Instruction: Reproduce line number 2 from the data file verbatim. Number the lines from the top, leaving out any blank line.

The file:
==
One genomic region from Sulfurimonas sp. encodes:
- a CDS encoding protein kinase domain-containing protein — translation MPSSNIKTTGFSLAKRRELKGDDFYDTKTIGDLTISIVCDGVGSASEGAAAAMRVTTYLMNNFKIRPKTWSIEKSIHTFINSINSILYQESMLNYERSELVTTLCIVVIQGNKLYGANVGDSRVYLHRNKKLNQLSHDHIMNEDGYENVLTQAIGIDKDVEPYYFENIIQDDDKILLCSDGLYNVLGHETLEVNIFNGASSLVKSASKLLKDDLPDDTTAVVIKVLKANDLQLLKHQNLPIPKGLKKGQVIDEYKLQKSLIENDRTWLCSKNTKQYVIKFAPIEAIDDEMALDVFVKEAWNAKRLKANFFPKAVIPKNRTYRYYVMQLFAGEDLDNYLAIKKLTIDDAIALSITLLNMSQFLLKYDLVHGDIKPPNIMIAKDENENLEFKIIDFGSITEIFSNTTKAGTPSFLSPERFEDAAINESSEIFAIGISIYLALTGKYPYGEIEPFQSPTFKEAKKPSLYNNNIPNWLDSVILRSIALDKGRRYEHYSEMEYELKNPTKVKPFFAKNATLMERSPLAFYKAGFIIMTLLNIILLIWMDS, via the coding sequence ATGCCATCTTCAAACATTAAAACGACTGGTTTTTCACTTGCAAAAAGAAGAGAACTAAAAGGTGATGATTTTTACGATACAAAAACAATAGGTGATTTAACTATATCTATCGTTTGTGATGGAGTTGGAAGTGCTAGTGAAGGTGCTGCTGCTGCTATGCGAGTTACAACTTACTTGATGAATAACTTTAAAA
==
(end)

- a CDS encoding protein kinase domain-containing protein — translation MPSSNIKTTGFSLAKRRELKGDDFYDTKTIGDLTISIVCDGVGSASEGAAAAMRVTTYLMNNFKIRPKTWSIEKSIHTFINSINSILYQESMLNYERSELVTTLCIVVIQGNKLYGANVGDSRVYLHRNKKLNQLSHDHIMNEDGYENVLTQAIGIDKDVEPYYFENIIQDDDKILLCSDGLYNVLGHETLEVNIFNGASSLVKSASKLLKDDLPDDTTAVVIKVLKANDLQLLKHQNLPIPKGLKKGQVIDEYKLQKSLIENDRTWLCSKNTKQYVIKFAPIEAIDDEMALDVFVKEAWNAKRLKANFFPKAVIPKNRTYRYYVMQLFAGEDLDNYLAIKKLTIDDAIALSITLLNMSQFLLKYDLVHGDIKPPNIMIAKDENENLEFKIIDFGSITEIFSNTTKAGTPSFLSPERFEDAAINESSEIFAIGISIYLALTGKYPYGEIEPFQSPTFKEAKKPSLYNNNIPNWLDSVILRSIALDKGRRYEHYSEMEYELKNPTKVKPFFAKNATLMERSPLAFYKAGFIIMTLLNIILLIWMDS, via the coding sequence ATGCCATCTTCAAACATTAAAACGACTGGTTTTTCACTTGCAAAAAGAAGAGAACTAAAAGGTGATGATTTTTACGATACAAAAACAATAGGTGATTTAACTATATCTATCGTTTGTGATGGAGTTGGAAGTGCTAGTGAAGGTGCTGCTGCTGCTATGCGAGTTACAACTTACTTGATGAATAACTTTAAAA